The recent U.S. stimulus bill includes $18 billion to catapult the health industry toward the world of electronic...
health records. This is sure to light a fire under every hungry security vendor to position itself as the essential product or service necessary to achieve HIPAA compliance. It should also motivate healthcare IT professionals to learn where their sensitive data is located and how it flows. To be sure, with federal money allocated through 2014 for the task of modernizing the healthcare industry there will be many consultant and vendor businesses that will thrive on stimulus money.
Healthcare is unique in that storage of electronic health records is highly distributed between primary care physicians, specialist doctors, hospitals, and insurance/HMO organizations. Information has to be efficiently shared among these entities with great sensitivity towards patient privacy and legitimate claims processing. Patients want to prevent over zealous employers from performing unauthorized background checks on medical history; claim processors want to prevent paying fraudulent claims arising from targeted patient identity theft. The bill has two provisions which turn this into a tremendously challenging plan, and a daunting task for securing patient data:
- Citizens will have the right to monitor and control use of their own health data. This implies a large centralized identity and access control service, or perhaps a federated network of patient registration directories. Authenticated users will be able to reach into the network of health databases audit use of their data and payment history.
- Health organizations suffering loss of more than 500 patient records must publicly disclose the breach, starting with postings on the government's Health and Human Services website. This allows related organizations to trace the impact of the breach throughout the healthcare network, but care must be taken not to disclose vulnerabilities in the system to intruders.
These provisions alone may cause massive re-architecting of how the healthcare industry manages personal health data. Healthcare organizations need to share confidential patient data when necessary, erase copies of that data and expire access privileges when that need passes, and audit the entire process for intrusions and fraudulent activity. While healthcare organizations should take the long view when planning major projects, HIPAA expenditures can be focused to enhance this effort:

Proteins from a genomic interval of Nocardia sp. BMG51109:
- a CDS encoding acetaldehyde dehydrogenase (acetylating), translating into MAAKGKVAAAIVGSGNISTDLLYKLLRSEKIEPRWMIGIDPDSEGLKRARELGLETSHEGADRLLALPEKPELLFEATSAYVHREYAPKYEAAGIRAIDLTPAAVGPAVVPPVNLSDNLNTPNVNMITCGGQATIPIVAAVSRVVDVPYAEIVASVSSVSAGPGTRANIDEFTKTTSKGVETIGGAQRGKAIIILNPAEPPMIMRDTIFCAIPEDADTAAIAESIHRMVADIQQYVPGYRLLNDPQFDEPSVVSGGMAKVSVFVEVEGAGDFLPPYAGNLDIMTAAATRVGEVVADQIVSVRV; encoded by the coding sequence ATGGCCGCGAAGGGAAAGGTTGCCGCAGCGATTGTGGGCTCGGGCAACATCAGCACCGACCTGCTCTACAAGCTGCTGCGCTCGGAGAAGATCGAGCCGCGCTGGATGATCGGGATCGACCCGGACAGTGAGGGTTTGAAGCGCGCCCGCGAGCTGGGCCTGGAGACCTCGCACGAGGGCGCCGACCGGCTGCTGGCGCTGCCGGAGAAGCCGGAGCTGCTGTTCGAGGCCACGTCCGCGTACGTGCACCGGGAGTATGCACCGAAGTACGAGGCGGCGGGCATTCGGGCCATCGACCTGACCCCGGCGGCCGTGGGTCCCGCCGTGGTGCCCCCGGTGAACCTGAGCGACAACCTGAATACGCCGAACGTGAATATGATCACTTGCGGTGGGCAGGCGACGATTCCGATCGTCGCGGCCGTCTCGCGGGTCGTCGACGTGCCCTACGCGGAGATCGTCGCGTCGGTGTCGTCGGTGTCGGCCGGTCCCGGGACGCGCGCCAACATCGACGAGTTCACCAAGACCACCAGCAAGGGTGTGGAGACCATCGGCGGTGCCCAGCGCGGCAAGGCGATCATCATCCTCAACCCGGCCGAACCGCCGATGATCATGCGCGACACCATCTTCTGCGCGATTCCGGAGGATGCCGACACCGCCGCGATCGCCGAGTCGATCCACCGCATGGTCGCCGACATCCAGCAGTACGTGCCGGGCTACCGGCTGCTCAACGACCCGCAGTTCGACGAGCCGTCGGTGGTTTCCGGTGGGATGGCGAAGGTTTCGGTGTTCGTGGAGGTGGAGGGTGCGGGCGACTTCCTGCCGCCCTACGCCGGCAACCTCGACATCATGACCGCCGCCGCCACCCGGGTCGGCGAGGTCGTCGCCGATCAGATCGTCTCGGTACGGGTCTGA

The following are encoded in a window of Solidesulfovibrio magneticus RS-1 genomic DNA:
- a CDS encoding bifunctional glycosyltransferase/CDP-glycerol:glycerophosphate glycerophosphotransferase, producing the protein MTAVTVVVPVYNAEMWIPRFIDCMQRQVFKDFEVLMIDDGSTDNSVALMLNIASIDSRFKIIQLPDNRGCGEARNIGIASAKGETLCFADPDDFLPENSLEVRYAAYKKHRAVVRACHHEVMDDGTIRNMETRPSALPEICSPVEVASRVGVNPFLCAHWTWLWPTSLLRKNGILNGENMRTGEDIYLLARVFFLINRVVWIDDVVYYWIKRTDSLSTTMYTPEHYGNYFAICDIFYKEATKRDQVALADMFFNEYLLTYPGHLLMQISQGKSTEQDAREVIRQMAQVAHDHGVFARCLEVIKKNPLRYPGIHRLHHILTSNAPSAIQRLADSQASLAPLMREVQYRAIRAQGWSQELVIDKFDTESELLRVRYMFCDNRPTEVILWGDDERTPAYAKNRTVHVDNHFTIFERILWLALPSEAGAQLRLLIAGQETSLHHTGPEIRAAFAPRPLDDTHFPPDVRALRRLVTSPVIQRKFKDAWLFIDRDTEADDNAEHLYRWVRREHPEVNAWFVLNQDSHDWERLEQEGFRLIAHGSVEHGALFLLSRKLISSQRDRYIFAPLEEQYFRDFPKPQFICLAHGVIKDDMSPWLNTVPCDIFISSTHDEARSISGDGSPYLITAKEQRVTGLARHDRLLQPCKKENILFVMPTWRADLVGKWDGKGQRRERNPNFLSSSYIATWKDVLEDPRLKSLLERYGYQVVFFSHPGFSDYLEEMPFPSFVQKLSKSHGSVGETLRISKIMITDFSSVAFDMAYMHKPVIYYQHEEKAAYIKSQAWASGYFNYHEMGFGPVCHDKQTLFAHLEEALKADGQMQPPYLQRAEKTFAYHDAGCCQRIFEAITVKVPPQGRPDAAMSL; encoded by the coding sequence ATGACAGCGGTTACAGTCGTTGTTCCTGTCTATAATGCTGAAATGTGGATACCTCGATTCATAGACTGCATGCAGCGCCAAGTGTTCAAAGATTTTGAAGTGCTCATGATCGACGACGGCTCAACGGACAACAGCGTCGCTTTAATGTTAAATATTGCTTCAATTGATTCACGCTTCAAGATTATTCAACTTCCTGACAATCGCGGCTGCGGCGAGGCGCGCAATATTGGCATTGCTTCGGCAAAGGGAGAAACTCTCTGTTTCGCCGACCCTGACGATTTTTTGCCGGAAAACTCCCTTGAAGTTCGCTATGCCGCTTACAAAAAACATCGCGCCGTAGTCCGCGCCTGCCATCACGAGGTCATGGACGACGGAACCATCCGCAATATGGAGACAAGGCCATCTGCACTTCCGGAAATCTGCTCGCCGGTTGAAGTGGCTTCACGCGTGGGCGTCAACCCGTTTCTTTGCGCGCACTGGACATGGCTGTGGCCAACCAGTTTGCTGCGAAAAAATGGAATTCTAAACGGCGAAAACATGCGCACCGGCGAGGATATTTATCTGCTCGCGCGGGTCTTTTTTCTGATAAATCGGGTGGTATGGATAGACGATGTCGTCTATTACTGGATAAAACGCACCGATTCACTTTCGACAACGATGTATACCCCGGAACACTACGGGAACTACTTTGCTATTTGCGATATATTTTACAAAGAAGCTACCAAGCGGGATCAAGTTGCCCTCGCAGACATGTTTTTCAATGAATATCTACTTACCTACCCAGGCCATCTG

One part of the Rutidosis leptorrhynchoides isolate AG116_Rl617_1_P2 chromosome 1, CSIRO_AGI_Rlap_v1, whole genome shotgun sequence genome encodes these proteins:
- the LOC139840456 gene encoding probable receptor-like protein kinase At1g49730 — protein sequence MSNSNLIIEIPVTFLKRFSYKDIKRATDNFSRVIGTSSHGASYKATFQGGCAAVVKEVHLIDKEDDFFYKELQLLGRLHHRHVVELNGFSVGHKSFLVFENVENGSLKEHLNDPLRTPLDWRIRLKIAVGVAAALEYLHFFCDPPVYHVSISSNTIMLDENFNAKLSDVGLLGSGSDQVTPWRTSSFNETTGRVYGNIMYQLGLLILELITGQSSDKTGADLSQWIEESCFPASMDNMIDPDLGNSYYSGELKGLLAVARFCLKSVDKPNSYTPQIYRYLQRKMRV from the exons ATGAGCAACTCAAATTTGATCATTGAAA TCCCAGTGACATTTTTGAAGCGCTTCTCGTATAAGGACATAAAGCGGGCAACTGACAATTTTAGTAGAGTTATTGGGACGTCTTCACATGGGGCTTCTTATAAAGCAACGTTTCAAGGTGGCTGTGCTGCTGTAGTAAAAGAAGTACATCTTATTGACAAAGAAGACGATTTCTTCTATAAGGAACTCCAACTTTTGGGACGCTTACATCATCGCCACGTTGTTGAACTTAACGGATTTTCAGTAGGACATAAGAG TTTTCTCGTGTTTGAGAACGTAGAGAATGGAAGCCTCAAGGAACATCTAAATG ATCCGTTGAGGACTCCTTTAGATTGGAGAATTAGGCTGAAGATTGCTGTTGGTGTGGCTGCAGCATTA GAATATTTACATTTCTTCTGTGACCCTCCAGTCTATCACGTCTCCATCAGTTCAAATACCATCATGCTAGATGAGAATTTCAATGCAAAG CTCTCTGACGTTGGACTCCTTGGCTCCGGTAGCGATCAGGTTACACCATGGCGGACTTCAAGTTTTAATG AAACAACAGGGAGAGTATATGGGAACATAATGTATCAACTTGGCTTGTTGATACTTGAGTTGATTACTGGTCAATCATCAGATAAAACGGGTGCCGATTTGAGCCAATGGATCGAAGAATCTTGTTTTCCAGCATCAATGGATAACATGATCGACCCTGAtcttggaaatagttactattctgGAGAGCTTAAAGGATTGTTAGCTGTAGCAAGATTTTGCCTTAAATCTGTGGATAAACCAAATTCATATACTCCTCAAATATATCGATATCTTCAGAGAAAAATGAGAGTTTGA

- Build real-time intelligence on the electronic flow of patient data. It is crucial to build actionable intelligence on traffic behavior -- source, destination, data, volume -- for healthcare protocols such as Health Level 7, X12, and even DICOM. Understanding the ebb and flow of health traffic allows security teams to focus removing inappropriate connections, and will make it easier to evolve electronic health record handling. There are network performance products acting on flow data or DLP products operating at application level inspection that can help.
- Minimize distribution of data; maximize view-only access. Challenge the need for affiliated organizations to retain copies of electronic health records. Those copies can only become unnecessary security risks in the future. Use virtualization for display-only access that keeps single copies of sensitive data in the protected data center, or be sure to scrub temporary buffers and files when terminating SSL sessions.
- Study how the credit card industry detects fraudulent transactions. An increase in electronic traffic of health records will surely lead to an increase in fraudulent payments. The credit card industry can teach healthcare how to rapidly detect and trace stolen identities, rogue organizations, and bogus transactions from financially motivated attackers.
The changes in healthcare and HIPAA regulations will cause daunting security challenges for the industry. While I am not convinced that the federal government can or should tell any industry how to protect electronic data, the reality is that they are. Healthcare security teams should move with a sense of urgency to totally understand information flows to be able to reduce the number of data repositories, communications lines, and individuals that must be secured.
About the author:
Eric Ogren is founder and principal analyst of the Ogren Group, which provides industry analyst services for vendors focusing on virtualization and security. Prior to founding the Ogren Group, Eric served as a security industry analyst for the Yankee Group and ESG. Ogren has also served as vice president of marketing at security startups Okena, Sequation and Tizor. He can be reached by sending an email to firstname.lastname@example.org.